While visiting a friend in Addis Ababa back in 2000, I got the feeling of being in a place that was familiar to my western customs, and at the same time completely strange and alien to everything that I had experienced before. This trip to Ethiopia, the land of the sources of the Nile and various other historical oddities, mysteries and traditions, made me consider moving abroad, to live and to work in a new unexplored land.

The act of moving and to have that experience of encountering new situations and people in a different location was going to be the raison d’être of my own personal (self-inflicted) diaspora. Not seldom, artists living in exile try to make an art as a search for a certain identity. Raw but honest they observe, feel, introspect and find connections in their surroundings. The fact of being present in a different, strange or barely-known society pushes them to explore, look for familiar things they can or want to relate to.

In 2003, I packed, stored or sold all my belongings and moved to Lisbon, Portugal.

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Screenshots from a short movie by O. Barrea

I arrived on a bright June morning in the ‘white’ city of Lisboa with only a few bags, an iMac and some money on my savings account. If I was a millennial, Richard Florida would have written his seminal book “The Rise of the Creative Class” just for me. A new breed of creatives that are mobile and work from anywhere in the world through the newly available digital channels on the Internet. The so called digital nomads. Unfortunately I am slightly older.  I would say somewhere on the verge of a Generation Xer and a Baby Boomer. Anyway who cares being stuffed in a generation box?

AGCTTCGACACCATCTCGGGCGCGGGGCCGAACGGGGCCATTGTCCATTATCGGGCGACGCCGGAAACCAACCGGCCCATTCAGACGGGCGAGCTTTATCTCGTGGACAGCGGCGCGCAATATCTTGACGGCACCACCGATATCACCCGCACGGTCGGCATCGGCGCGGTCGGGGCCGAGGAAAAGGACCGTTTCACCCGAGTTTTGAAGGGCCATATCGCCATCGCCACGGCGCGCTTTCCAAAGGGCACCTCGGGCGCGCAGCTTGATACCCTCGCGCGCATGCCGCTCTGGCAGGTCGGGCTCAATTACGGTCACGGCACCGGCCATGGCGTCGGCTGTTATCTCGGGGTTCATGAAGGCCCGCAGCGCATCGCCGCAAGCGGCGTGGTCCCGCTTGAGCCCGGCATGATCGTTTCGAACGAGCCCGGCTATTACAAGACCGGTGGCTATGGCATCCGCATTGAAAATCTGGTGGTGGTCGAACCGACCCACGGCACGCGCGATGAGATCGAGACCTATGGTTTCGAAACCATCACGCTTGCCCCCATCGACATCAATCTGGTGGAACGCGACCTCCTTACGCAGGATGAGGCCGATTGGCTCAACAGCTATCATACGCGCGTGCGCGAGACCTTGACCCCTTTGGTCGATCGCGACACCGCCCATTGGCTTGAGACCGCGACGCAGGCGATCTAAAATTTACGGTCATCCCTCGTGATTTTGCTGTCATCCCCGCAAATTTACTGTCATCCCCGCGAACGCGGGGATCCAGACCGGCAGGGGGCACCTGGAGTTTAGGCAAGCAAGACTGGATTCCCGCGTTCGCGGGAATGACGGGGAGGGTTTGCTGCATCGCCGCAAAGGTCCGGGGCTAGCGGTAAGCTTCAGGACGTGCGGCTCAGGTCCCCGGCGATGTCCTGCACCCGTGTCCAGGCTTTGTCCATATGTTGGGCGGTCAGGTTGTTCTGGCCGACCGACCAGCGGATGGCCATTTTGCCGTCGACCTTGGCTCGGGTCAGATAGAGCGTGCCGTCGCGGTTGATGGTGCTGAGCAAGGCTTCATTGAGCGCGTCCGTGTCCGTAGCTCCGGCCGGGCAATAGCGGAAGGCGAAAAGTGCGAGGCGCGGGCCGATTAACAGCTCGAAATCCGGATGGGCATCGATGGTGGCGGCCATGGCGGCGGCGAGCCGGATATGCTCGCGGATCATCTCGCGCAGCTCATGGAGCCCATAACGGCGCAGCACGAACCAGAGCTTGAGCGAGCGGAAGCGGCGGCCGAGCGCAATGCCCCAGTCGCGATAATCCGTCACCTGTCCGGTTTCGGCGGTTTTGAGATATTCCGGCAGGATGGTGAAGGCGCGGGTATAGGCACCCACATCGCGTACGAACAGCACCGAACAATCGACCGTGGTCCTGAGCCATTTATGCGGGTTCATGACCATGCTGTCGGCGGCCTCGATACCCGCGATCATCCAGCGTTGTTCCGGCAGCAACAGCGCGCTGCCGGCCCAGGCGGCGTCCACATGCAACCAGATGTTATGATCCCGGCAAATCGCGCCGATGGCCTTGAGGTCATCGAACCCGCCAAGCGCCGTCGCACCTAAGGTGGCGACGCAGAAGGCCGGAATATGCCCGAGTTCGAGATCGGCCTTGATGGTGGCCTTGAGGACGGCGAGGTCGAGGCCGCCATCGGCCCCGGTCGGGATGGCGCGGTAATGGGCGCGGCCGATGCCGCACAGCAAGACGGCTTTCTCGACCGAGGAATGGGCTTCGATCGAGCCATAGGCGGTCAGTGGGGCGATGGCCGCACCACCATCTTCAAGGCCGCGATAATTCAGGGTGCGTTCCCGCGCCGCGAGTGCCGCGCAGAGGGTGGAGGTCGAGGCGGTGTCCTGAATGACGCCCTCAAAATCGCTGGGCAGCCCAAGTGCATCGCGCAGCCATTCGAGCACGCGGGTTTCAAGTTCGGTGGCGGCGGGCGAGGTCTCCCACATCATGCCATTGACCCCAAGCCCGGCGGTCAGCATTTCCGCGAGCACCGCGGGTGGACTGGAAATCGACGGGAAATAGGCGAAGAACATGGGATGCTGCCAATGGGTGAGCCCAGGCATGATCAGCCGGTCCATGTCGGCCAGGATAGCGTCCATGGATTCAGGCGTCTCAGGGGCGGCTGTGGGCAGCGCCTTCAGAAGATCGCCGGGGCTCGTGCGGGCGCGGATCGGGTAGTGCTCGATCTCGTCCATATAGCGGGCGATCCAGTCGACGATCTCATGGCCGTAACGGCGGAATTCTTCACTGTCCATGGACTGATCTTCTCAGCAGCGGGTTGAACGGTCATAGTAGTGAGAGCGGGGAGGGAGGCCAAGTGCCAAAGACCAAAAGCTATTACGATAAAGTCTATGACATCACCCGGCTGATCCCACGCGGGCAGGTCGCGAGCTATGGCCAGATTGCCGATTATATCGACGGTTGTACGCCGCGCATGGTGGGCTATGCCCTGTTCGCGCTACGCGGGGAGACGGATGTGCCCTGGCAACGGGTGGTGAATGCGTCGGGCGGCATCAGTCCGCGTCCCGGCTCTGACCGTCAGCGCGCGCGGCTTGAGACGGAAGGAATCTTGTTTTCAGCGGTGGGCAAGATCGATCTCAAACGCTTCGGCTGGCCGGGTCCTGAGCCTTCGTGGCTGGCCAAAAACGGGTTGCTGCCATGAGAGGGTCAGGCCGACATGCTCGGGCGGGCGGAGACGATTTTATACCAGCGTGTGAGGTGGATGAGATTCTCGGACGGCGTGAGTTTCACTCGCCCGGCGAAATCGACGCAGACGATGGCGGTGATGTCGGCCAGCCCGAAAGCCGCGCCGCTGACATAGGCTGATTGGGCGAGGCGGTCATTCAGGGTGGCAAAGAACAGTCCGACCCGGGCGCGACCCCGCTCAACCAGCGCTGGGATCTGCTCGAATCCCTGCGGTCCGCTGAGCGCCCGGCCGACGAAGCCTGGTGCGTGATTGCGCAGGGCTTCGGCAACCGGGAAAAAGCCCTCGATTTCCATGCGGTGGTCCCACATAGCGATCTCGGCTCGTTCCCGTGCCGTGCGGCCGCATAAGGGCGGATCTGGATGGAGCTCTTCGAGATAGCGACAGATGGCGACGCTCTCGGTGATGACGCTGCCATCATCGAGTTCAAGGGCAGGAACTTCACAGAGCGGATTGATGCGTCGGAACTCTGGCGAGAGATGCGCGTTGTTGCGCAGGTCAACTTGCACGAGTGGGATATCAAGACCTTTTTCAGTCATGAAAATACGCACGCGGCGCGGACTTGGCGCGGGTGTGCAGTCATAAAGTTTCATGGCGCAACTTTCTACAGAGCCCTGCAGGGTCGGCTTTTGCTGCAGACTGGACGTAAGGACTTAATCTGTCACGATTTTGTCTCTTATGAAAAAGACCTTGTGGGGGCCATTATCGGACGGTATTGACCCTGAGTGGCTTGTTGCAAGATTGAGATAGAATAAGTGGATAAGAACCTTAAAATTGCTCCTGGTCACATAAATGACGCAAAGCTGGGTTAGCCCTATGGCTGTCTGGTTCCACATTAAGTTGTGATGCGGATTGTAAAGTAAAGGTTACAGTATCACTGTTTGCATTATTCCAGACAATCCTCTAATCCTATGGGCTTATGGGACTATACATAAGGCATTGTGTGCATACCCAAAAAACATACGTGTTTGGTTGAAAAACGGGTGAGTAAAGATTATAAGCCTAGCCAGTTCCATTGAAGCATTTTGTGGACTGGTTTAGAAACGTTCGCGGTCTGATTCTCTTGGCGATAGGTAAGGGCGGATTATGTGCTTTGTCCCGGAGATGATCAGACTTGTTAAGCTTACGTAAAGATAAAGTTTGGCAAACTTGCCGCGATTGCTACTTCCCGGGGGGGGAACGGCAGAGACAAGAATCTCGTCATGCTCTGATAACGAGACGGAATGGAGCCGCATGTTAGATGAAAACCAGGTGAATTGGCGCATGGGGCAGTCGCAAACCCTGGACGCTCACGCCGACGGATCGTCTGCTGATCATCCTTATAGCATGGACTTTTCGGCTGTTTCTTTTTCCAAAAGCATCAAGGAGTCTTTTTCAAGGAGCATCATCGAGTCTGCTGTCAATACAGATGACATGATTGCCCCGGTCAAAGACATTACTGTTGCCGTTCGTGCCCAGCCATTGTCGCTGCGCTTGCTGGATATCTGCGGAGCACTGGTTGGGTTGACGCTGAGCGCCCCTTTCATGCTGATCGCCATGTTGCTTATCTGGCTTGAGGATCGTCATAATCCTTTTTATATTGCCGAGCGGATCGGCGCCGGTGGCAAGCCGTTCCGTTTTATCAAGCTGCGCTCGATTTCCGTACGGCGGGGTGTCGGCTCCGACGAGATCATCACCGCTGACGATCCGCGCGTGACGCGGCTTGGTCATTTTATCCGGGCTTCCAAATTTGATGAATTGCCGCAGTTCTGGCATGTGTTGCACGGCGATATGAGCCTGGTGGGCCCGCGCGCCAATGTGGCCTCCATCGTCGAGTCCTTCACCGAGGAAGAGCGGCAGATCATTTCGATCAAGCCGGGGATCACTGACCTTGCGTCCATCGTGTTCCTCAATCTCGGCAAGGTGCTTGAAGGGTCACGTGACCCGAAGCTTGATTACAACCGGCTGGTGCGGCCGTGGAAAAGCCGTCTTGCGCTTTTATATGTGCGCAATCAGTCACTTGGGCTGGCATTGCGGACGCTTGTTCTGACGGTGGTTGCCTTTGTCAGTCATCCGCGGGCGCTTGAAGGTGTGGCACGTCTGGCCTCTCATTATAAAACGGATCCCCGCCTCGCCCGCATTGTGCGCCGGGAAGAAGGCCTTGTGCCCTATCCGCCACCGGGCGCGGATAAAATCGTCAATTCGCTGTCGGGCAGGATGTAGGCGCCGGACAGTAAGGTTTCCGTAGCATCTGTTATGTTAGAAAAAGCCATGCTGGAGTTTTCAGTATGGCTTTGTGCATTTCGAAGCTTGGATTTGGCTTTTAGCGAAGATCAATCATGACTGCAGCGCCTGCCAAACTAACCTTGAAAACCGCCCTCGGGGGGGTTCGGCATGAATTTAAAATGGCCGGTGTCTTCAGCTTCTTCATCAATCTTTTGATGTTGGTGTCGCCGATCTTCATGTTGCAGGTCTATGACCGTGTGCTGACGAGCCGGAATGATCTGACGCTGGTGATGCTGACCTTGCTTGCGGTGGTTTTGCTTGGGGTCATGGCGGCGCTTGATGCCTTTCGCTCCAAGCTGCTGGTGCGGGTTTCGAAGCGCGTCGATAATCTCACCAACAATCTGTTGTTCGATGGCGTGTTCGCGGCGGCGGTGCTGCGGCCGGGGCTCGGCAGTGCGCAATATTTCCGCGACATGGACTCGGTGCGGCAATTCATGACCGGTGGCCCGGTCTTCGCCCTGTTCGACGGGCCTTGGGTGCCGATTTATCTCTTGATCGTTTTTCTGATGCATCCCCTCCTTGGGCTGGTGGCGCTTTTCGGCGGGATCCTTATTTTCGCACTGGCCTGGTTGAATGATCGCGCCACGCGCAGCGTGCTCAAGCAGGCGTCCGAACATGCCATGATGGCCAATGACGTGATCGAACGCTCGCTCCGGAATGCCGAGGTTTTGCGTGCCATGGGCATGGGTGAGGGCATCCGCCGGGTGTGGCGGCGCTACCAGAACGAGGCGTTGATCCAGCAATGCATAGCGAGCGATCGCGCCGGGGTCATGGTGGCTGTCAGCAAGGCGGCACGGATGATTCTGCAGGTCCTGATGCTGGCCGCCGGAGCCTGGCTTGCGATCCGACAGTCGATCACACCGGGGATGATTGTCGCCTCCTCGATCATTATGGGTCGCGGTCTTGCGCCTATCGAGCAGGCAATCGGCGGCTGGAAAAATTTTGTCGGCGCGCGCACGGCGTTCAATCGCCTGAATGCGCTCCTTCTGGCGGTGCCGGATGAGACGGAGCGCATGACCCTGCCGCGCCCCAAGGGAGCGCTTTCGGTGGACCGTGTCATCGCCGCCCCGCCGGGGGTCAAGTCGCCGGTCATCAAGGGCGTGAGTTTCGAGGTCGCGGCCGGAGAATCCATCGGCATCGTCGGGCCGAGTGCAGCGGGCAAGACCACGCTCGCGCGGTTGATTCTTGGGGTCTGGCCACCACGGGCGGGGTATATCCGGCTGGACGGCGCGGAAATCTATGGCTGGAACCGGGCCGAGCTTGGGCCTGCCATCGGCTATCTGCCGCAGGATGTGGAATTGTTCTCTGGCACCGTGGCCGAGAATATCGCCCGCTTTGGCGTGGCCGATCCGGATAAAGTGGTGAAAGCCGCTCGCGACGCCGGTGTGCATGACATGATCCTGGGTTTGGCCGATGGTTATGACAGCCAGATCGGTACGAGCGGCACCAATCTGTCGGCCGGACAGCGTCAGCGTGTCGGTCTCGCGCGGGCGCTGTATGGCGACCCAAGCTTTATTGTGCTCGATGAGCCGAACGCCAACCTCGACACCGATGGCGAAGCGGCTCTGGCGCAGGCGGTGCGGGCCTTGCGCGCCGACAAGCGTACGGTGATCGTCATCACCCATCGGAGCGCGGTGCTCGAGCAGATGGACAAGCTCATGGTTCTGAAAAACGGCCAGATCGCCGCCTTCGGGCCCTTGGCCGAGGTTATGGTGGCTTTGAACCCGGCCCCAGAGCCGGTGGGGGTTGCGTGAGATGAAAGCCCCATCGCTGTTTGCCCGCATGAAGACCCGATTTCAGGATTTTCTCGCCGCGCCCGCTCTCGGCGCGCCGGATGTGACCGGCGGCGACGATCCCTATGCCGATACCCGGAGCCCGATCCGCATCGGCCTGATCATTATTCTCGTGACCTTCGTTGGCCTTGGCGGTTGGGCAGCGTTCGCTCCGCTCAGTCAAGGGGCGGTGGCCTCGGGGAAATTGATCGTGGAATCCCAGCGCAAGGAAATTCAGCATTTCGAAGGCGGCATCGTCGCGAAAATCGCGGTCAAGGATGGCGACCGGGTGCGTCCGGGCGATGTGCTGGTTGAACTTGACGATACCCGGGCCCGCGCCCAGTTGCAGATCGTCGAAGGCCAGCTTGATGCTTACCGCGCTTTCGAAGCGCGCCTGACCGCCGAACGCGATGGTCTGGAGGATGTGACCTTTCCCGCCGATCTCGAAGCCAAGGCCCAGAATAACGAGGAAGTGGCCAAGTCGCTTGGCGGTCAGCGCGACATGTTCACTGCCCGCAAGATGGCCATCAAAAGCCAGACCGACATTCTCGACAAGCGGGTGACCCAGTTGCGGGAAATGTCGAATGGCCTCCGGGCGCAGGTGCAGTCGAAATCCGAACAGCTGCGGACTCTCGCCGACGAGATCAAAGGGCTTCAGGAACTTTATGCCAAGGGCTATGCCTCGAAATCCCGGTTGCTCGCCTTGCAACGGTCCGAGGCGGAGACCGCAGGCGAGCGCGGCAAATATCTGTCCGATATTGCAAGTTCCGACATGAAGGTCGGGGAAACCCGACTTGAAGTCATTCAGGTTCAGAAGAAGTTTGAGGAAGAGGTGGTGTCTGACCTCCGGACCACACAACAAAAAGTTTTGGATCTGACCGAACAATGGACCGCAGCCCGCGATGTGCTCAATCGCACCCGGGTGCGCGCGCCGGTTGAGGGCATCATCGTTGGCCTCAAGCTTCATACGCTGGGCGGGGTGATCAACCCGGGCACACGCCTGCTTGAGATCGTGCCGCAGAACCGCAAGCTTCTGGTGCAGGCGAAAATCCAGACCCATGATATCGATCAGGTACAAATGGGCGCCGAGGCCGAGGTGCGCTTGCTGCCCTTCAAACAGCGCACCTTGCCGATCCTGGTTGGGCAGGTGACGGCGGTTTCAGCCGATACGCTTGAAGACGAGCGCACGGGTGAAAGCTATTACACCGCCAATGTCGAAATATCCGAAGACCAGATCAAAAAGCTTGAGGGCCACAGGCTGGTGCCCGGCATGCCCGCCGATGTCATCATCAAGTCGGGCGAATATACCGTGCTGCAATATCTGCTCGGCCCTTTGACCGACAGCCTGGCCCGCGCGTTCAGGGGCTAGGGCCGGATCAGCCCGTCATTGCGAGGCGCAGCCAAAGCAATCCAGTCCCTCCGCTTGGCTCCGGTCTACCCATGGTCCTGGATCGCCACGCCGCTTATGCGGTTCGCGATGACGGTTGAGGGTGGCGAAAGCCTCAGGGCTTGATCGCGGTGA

Lisbon was a great source of inspiration to me. You can almost feel the presence of poets and writers like Fernando Pessoa, or José Saramago, sitting on a stool next to you in one of the old ‘tascas’ sipping on a glass of young wine. The city has an atmosphere that is truly phenomenal and extremely graphical. The first year I lived in an area called the ‘Barrio Alto’, or the high neighborhood. A maze of little streets on a hill with a plethora of small bars and restaurants left and right. At night these streets fill up with thousands of noisy youngsters looking for fun. A few years later I moved to the ‘Mouraria’ neighborhood, the old Moorish quarter. This was the neighborhood Amalia Rodrigues sung about with that ‘saudade’ in her beautiful warm voice. The area was also known to be a bit seedy and not very safe. Every night when I returned home from work I would leave the metro station at the Martim Moniz square, to discover a striking tableau of people, as plucked straight from a Fellini movie (sometimes from a Tod Browning movie). There they would sit frozen in a colorfully staged screenshot.

Elderly people laying in cardboard boxes spread out on the little yellow cobble stones, people with physical or mental ailments begging for money, gypsies and dwarfs wrestling on the steps of the metro, junkies and Chinese business men all mixed together into a potpourri of human authenticity.

A couple of works from that period (2003-2006).

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Check out more works at Bartland.